the candidates will do, what they might do for the economy once they get elected. 202-585-3881 for republicans. for democrats, 202-585-3880. for independents, 202-585-3882. and you can also reach out to us via social media. the address on twitter, @spanwj. facebook.com/cspan. and email, journal@c-span.org. more from the article this morning from the "wall street journal," economy grows at 2% pace. josh mitchell and refugee write -- -- and jeffrey write -- host: we'll take a look at more newspaper articles dealing with the 2% growth in the third quarter. but first, we want to check in on the phones. cameron is our first caller, calling from west virginia. he's optimistic about the economy. why is that, cameron? caller: well, i'm optimistic because i'm a republican, and the more the polls, the more that i really realize that people are waking up to the fact that we really need a change, and i really feel that i've been in the coal mines for 32 years. the trickle-down government and regulations, we've had several thousand coal miners laid off in west virginia. i've heard three days ago that 200 r
to the constitution, it is a government for the people by the people. and if you look at the election process that is going on today with unlimited campaign financing, you cannot get further from one citizen and one vote, a government for the people by the people. so i can turn on c-span or g.e. or fox or time warner or disney or i can tune in to clear channel or any old fox radio, "wall street journal," and you are just bombarded 24 hours a day seven days a week with -- even the question that you are asking on the screen is an insane thought that somehow these politicianless and billionaires equal government.e billionaires equal government.s billionaires equal government. billionaires equal government. i'm a writer. i have my own radio show. i'm going to plug the radio show. it is freedom revolution radio. it is on 4:00 it 6:00 p.m. saturday. i talk about stuff like there. i also talk about the south and modern day civil war that we are fighting. you go back to haley barbour and the guy from louisiana. they fight the government. host: i'm going to leave it there. that segues us into campaig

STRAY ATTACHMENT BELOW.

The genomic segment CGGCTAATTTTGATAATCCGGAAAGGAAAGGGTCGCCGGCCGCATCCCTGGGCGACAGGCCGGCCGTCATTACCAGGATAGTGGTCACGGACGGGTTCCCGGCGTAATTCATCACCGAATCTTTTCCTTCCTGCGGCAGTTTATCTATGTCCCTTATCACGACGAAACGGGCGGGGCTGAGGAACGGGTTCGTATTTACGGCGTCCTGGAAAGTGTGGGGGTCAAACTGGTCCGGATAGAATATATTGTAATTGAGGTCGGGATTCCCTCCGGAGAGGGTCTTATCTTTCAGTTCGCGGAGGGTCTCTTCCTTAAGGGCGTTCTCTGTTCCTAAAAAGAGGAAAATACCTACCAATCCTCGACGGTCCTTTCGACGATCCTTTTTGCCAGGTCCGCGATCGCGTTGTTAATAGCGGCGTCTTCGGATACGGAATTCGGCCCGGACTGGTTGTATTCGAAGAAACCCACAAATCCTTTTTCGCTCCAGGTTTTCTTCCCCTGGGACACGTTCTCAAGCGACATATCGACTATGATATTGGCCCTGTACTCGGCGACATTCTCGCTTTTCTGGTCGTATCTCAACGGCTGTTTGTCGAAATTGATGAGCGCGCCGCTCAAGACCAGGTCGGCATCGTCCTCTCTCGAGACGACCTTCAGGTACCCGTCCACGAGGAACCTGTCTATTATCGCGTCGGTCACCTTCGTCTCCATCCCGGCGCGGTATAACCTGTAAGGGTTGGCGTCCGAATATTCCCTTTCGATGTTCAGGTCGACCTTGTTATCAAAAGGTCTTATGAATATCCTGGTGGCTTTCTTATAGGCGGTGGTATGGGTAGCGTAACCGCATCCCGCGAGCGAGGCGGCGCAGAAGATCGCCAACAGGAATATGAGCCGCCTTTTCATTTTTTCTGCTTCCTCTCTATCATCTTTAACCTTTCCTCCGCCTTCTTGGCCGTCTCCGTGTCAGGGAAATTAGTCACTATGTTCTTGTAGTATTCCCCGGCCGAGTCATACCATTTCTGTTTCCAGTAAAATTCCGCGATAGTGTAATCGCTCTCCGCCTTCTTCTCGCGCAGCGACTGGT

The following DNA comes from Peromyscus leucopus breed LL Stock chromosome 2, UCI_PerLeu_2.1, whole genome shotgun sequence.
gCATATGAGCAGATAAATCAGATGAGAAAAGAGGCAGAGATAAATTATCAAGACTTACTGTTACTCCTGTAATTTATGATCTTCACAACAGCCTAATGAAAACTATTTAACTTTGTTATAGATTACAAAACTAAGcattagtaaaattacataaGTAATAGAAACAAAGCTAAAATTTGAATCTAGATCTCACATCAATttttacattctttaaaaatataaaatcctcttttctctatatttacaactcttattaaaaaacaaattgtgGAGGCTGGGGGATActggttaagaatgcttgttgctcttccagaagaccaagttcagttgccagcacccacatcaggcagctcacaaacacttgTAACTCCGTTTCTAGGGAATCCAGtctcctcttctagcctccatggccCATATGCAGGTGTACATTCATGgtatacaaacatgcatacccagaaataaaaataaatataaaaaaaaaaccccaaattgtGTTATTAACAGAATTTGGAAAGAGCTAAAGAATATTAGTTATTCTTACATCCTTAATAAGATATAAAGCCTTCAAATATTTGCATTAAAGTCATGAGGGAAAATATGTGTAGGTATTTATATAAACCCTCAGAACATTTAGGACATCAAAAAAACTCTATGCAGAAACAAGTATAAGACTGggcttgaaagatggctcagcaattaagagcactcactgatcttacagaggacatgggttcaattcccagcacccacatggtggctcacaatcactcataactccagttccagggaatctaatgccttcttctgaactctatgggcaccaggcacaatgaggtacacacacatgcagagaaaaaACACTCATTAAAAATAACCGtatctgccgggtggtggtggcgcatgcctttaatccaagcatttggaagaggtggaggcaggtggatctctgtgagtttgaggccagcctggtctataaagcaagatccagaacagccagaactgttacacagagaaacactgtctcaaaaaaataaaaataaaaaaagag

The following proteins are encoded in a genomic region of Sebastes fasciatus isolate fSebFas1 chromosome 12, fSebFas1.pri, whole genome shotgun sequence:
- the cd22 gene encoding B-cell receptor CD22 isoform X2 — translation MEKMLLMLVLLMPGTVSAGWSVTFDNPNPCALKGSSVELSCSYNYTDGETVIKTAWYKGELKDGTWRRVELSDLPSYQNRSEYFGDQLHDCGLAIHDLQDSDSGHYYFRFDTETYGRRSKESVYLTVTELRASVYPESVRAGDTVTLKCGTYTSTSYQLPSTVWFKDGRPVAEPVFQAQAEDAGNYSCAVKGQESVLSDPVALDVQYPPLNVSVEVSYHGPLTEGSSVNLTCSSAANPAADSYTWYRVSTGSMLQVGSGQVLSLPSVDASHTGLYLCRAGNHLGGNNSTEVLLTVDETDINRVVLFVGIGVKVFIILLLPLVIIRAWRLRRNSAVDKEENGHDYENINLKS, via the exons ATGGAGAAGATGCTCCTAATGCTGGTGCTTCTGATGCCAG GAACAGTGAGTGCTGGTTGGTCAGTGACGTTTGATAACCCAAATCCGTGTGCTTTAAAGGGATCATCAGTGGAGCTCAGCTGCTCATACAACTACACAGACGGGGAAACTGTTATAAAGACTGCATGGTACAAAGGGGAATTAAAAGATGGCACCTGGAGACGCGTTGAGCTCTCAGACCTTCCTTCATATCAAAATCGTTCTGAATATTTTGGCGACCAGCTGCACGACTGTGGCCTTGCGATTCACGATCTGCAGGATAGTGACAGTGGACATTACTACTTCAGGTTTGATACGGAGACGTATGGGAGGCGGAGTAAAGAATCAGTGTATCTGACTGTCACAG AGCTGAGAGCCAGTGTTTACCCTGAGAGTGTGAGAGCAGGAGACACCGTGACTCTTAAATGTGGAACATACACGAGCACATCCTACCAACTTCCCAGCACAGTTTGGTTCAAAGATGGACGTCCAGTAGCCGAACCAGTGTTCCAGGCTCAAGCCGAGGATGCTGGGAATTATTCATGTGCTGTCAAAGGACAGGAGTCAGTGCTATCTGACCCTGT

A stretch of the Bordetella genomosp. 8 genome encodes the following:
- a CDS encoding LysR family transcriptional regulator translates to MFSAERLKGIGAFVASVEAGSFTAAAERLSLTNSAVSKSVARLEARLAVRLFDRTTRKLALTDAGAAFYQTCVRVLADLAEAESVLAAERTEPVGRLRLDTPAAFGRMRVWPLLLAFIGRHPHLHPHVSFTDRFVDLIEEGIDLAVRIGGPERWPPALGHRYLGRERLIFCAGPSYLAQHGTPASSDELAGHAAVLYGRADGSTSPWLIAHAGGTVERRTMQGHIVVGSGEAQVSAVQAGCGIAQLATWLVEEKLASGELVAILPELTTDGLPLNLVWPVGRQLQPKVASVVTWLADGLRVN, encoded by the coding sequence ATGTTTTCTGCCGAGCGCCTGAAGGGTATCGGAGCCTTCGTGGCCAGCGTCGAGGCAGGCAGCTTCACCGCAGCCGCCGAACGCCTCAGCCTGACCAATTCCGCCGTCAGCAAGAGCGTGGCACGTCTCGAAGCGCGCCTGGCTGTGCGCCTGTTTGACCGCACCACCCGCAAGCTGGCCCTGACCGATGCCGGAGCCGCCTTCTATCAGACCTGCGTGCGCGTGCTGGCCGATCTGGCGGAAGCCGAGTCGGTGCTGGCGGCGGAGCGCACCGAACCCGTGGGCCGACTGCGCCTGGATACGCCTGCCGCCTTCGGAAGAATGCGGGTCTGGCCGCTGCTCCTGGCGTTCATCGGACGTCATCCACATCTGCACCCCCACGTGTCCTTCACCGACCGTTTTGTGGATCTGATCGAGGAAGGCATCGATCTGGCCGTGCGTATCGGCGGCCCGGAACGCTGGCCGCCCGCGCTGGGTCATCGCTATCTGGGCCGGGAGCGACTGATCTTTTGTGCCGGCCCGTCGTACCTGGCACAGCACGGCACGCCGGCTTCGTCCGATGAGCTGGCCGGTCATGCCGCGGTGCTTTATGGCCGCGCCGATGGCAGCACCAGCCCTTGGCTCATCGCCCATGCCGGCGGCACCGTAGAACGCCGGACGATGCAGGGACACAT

's 8:30 a.m. eastern on the east coast. as we have done all week and will do to election day, we will begin to look at the battleground state of virginia today with the university of virginia center for politics director. he will join us from charlottesville. after that, if a member of the virginia house of delegates and a mitt romney co-chair for virginia. and the virginia democratic party chairman brian moran will join us from loudoun county, ground zero for the state of virginia in this presidential election. first, this update from c-span radio. >> its 8:33 a.m. eastern. an update on new york city following sandy. some of the subways are rolling again. and a train pulled out of penn station three days after the tunnels were flooded. the chairman says 14 of the city's 23 subway lines will be operating today. none of the trains will be going into lower manhattan. it is still dealing with a massive black out. the subways usually carry 5.2 million passengers a day. experts and shoreline advocates a new jersey should consider protection of coastal areas as a massive -- major part
is running it pretty close, six. . that's our it will end up on election day,. virginia was tied for very long time. there were 6000 poles in a row that showed it at a tie. -- there were 6000 polls in a row that showed it at a tie. we did the washington post poll that showed romney leading by a much larger number of earlier this week i do and think tim kaine is ahead by 3 points. on election day, this will be really close contest. i still give tim kaine the edge, a tort allen is not dead by any means. host: if you are interested in hearing from those candidates, we have covered many of the debates in the closely contested senate races. c-span.org to find them. reid wilson, editor-in-chief of the hotline. thanks for your time. guest: thank you. host: coming up, we continue our battleground 2012 series. the states we look at next will be new hampshire. we will talk to neil levesque of the new hampshire institute of politics. later, two partisans on each side of the aisle about their ground games in the state of new hampshire. we will be right back. ♪ ca ♪ [video clip] that, let's get th